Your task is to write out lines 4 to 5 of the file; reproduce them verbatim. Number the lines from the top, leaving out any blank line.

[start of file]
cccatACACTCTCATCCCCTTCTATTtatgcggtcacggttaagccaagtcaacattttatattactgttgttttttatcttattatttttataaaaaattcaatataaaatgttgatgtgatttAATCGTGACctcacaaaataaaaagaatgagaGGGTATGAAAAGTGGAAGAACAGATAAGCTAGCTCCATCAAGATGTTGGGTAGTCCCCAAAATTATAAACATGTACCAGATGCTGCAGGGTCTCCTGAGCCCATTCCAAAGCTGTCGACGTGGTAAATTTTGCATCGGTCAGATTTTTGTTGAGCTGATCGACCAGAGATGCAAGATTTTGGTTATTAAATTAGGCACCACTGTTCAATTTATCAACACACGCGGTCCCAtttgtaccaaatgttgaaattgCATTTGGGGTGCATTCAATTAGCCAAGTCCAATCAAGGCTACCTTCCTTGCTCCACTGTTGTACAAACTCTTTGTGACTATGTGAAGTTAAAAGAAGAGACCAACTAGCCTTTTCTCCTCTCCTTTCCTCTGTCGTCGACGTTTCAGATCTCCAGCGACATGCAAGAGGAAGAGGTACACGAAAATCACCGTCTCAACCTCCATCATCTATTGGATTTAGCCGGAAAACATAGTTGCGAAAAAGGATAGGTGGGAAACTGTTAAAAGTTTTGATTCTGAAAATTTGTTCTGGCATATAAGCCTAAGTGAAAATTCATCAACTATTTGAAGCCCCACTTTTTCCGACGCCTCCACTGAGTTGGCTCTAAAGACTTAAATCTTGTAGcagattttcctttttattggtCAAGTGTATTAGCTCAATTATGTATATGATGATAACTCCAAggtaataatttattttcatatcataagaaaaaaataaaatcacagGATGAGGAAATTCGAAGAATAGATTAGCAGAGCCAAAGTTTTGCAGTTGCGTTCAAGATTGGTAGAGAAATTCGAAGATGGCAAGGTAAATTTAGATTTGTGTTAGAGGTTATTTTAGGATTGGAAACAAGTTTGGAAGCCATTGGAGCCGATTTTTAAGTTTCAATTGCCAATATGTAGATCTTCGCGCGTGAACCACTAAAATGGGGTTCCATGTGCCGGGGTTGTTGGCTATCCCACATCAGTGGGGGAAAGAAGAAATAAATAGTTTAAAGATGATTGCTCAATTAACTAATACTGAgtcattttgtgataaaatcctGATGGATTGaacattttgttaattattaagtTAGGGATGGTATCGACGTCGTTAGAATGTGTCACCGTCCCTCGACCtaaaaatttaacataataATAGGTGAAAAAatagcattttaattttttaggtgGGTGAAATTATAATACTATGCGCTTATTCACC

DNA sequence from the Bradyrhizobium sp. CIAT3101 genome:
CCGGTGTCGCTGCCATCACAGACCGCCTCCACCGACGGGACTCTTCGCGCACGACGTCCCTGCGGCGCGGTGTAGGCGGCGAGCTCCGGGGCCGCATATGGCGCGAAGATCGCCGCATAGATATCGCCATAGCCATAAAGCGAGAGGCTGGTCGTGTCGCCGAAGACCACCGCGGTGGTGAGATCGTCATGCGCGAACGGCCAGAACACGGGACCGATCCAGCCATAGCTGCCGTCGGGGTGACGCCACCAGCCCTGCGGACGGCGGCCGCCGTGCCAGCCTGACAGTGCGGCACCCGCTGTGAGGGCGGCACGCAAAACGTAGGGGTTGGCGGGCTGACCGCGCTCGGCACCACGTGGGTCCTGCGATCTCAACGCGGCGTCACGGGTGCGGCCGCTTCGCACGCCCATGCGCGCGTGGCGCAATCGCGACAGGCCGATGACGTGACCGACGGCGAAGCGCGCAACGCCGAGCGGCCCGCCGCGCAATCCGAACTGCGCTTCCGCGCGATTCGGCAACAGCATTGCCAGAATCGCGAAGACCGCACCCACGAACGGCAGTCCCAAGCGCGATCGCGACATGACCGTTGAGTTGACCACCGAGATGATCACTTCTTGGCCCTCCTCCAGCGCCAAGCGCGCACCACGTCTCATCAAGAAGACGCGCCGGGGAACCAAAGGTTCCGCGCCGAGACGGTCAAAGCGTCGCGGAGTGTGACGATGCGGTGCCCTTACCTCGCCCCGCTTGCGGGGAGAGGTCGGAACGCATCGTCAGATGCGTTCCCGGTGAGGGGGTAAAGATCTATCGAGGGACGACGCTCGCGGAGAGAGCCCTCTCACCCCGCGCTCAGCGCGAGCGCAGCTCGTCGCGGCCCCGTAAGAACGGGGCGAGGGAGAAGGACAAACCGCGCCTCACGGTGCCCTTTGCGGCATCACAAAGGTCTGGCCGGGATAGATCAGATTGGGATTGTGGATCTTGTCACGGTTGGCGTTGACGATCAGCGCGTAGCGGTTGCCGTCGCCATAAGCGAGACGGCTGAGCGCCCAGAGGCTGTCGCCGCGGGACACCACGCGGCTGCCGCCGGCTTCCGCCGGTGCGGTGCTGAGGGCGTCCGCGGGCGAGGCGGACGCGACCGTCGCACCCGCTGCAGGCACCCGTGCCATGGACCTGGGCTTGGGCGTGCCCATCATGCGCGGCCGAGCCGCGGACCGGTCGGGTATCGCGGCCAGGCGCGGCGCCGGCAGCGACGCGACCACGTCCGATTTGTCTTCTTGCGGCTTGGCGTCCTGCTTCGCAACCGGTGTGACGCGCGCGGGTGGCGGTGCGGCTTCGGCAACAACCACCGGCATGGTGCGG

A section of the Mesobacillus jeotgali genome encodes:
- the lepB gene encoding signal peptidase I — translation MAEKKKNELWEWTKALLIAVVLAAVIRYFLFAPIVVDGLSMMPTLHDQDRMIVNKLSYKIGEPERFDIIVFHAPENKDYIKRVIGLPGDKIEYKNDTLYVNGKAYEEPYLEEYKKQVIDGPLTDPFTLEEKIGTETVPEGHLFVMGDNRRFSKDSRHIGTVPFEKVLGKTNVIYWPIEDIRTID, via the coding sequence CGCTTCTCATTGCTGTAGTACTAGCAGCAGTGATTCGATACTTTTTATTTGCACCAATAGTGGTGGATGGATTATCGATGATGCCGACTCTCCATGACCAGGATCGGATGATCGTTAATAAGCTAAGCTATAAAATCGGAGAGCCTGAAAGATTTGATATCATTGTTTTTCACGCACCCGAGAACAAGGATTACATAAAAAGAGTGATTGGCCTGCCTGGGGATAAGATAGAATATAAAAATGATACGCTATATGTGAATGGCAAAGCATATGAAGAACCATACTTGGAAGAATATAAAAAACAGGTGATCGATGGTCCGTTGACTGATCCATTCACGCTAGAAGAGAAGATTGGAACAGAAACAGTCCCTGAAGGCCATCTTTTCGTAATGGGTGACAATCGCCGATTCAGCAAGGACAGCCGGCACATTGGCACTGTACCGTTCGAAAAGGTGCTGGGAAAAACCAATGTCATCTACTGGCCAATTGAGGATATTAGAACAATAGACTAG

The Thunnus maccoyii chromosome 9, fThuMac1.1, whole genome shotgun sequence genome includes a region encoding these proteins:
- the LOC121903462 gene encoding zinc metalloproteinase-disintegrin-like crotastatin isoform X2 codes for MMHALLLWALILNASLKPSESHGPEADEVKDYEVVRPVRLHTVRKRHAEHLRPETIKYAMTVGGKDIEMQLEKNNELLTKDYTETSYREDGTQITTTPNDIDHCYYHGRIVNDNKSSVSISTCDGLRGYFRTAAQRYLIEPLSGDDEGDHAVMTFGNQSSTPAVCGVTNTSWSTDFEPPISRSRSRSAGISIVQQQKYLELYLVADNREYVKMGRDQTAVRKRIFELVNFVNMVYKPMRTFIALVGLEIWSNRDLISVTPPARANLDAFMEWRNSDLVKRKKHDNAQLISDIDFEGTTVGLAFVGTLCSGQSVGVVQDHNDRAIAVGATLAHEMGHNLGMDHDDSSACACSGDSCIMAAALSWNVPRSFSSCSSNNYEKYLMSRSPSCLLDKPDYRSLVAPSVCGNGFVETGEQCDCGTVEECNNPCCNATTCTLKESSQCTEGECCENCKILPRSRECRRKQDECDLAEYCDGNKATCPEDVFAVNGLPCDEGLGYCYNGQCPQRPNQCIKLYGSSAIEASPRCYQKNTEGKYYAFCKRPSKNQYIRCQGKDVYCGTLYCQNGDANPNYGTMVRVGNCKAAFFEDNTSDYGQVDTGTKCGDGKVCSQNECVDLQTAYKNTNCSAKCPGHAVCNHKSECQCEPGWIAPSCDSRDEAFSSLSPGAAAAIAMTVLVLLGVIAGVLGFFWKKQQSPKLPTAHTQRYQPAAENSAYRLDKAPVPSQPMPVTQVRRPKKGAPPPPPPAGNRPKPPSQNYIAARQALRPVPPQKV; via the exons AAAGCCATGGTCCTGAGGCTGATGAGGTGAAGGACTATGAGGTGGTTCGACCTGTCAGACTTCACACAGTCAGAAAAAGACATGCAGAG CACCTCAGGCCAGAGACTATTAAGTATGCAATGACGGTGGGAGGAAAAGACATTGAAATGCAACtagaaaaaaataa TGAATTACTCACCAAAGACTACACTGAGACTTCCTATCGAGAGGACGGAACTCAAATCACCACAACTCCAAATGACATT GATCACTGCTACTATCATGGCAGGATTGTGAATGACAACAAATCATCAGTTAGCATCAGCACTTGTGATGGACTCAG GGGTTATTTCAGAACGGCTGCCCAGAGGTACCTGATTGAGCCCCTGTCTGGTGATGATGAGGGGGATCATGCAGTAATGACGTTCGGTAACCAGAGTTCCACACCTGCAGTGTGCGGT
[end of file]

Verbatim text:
A section of the Mesobacillus jeotgali genome encodes:
- the lepB gene encoding signal peptidase I — translation MAEKKKNELWEWTKALLIAVVLAAVIRYFLFAPIVVDGLSMMPTLHDQDRMIVNKLSYKIGEPERFDIIVFHAPENKDYIKRVIGLPGDKIEYKNDTLYVNGKAYEEPYLEEYKKQVIDGPLTDPFTLEEKIGTETVPEGHLFVMGDNRRFSKDSRHIGTVPFEKVLGKTNVIYWPIEDIRTID, via the coding sequence CGCTTCTCATTGCTGTAGTACTAGCAGCAGTGATTCGATACTTTTTATTTGCACCAATAGTGGTGGATGGATTATCGATGATGCCGACTCTCCATGACCAGGATCGGATGATCGTTAATAAGCTAAGCTATAAAATCGGAGAGCCTGAAAGATTTGATATCATTGTTTTTCACGCACCCGAGAACAAGGATTACATAAAAAGAGTGATTGGCCTGCCTGGGGATAAGATAGAATATAAAAATGATACGCTATATGTGAATGGCAAAGCATATGAAGAACCATACTTGGAAGAATATAAAAAACAGGTGATCGATGGTCCGTTGACTGATCCATTCACGCTAGAAGAGAAGATTGGAACAGAAACAGTCCCTGAAGGCCATCTTTTCGTAATGGGTGACAATCGCCGATTCAGCAAGGACAGCCGGCACATTGGCACTGTACCGTTCGAAAAGGTGCTGGGAAAAACCAATGTCATCTACTGGCCAATTGAGGATATTAGAACAATAGACTAG